AskPat 795 Episode Transcript
Pat Flynn: Hey, what's up everybody? Pat Flynn here. Welcome to Episode 795 of AskPat. Thank you so much for joining me today. As always, I'm here to help you by answering your online business questions, five days a week. We have a great question today from Paul. Before we get to that, I do want to thank today's sponsor, which is VistaPrint.
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Paul: Hi, Pat. This is Paul from www.photographytv.com. My question is actually a follow-up to an SPI Podcast Session 162 that I just listened to, in which your guest, Nick, had a successful product launch over $130,000 at his launch. My question is around the strategy he used of an open cart where the product launch had the product available just for a set period of time and then closed it down.
I just wanted to get your thoughts on if you do a course, or a product launch, should you do the open cart strategy, or more just go evergreen right from the start? Pros and cons to each. I'd love to hear your thoughts. Cheers, take care. Thanks for answering the question.
Pat Flynn: Hey, Paul. Thank you so much for the question. A link reminder for everybody out there listening. This is about Nick Stevenson, a first timer's $130,208 product launch. You can find that particular episode at www.smartpassiveincome.com/session162. That was a great episode.
That was somebody who had listened to my show and had listened to an episode with David Siteman Garland, who was talking about creating awesome online courses. He took action. By the time his product launch rolled around, he just was absolutely crushing it.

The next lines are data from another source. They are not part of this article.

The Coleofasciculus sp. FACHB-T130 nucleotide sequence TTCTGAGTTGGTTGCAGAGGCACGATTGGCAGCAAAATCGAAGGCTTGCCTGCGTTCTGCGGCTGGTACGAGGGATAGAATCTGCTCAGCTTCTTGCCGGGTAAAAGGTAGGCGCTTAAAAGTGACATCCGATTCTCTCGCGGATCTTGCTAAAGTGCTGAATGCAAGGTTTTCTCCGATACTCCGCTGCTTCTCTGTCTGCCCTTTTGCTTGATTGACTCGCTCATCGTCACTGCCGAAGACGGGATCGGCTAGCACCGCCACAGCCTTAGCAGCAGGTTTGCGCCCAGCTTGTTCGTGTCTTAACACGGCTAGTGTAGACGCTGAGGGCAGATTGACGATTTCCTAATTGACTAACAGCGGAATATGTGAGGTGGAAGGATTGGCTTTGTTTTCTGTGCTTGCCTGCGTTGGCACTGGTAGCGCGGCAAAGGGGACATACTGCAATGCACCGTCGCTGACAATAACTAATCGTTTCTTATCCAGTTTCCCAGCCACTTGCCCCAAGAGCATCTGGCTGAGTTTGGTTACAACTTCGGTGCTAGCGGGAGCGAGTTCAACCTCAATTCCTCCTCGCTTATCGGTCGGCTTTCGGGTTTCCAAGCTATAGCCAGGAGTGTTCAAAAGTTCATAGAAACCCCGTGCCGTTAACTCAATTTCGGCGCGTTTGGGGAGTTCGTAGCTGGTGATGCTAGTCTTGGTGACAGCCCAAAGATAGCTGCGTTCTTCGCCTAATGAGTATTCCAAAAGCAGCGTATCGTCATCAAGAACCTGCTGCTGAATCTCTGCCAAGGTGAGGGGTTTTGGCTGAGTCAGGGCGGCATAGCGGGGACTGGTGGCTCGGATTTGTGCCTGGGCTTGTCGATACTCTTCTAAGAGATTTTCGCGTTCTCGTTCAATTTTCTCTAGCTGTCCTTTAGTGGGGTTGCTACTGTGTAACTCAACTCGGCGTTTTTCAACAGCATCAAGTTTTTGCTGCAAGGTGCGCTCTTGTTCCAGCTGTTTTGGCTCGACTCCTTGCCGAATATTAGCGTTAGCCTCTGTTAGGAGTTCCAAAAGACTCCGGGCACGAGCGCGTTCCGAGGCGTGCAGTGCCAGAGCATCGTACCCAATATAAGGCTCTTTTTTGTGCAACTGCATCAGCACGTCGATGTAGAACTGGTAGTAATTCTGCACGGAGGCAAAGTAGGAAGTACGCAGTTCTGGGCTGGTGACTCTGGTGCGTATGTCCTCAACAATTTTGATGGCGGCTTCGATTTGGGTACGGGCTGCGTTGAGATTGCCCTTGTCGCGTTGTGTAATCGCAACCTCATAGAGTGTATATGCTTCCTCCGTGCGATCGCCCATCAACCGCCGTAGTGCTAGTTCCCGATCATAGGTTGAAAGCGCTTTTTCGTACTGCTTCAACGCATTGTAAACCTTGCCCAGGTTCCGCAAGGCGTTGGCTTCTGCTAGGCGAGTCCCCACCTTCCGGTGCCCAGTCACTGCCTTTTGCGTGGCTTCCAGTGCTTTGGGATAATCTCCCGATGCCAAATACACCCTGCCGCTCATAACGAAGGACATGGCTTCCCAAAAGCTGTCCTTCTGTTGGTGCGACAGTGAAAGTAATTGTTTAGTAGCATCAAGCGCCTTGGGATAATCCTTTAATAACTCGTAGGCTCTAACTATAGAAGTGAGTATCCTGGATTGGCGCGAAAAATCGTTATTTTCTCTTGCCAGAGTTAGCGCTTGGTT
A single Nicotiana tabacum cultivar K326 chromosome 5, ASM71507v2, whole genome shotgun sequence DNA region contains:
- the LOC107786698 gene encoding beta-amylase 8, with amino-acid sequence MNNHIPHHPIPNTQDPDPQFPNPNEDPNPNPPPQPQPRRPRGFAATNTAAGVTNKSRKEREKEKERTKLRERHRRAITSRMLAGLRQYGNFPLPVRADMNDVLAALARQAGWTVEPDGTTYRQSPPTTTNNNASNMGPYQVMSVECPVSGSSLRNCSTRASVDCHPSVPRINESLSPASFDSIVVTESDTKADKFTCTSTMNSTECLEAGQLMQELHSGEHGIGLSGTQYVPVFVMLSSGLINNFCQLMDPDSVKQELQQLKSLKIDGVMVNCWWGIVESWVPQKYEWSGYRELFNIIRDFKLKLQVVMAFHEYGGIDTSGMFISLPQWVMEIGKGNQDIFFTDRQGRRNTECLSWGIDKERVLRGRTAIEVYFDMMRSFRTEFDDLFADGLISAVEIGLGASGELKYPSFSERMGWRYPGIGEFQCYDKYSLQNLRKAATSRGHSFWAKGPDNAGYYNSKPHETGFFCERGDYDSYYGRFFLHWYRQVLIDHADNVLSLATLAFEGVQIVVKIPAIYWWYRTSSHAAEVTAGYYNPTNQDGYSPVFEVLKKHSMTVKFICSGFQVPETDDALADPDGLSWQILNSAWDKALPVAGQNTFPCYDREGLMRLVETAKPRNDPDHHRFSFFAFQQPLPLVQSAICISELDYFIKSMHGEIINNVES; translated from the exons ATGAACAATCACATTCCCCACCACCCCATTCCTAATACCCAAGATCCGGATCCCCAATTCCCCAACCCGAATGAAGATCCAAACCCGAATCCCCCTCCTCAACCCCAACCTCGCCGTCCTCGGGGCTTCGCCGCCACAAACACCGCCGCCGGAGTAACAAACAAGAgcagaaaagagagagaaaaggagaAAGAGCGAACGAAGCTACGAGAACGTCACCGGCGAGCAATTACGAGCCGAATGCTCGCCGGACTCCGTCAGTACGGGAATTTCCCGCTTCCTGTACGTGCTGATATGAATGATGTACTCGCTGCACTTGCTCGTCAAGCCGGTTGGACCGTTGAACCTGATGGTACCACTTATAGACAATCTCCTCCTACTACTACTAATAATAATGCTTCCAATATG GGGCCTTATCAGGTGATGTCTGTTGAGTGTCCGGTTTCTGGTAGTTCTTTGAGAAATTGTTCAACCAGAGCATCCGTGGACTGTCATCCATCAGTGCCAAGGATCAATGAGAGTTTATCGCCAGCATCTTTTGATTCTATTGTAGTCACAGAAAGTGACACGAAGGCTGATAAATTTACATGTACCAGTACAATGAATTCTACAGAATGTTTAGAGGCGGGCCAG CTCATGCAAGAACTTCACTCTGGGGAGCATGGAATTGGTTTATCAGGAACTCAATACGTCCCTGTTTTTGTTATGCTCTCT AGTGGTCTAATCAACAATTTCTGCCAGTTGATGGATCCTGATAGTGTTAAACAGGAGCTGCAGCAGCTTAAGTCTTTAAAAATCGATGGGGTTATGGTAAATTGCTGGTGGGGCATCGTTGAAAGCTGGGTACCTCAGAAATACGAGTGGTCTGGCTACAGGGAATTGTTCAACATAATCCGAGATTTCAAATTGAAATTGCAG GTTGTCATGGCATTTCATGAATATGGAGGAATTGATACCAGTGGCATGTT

This question is related to whether or not one should have their cart go through an open/close phase. I'll talk about the pros and cons of that, or have it be open for good without having the cart close, and the pros and cons of that.
You might be able to think of some in your head right now for those of you listening to open and close it, you get to take advantage of scarcity. By scarcity, I mean the fear of missing out. The open/close sequence, when it's open, you can make a huge deal out of it. You make a big event out of it.
That also gives you a good opportunity, within the year, to send more emails than normal, to reach out to joint venture partnerships and to have everybody just make a big deal out of it and create a lot of excitement around that date.
Also, during that launch period, to remind people when the cart is closing. When people realize that they would potentially miss out on something, whether that is a deal, or a bonus that's going away as soon as a particular date hits, then they're going to be more likely to take action especially for the people who are in your audience that are on the fence.
That's one of the huge benefits in why that works so well, the launch sequence. A lot of people use things like the three video launch series made famous by Jeff Walker and the product launch formula, or PLF you may have heard of before.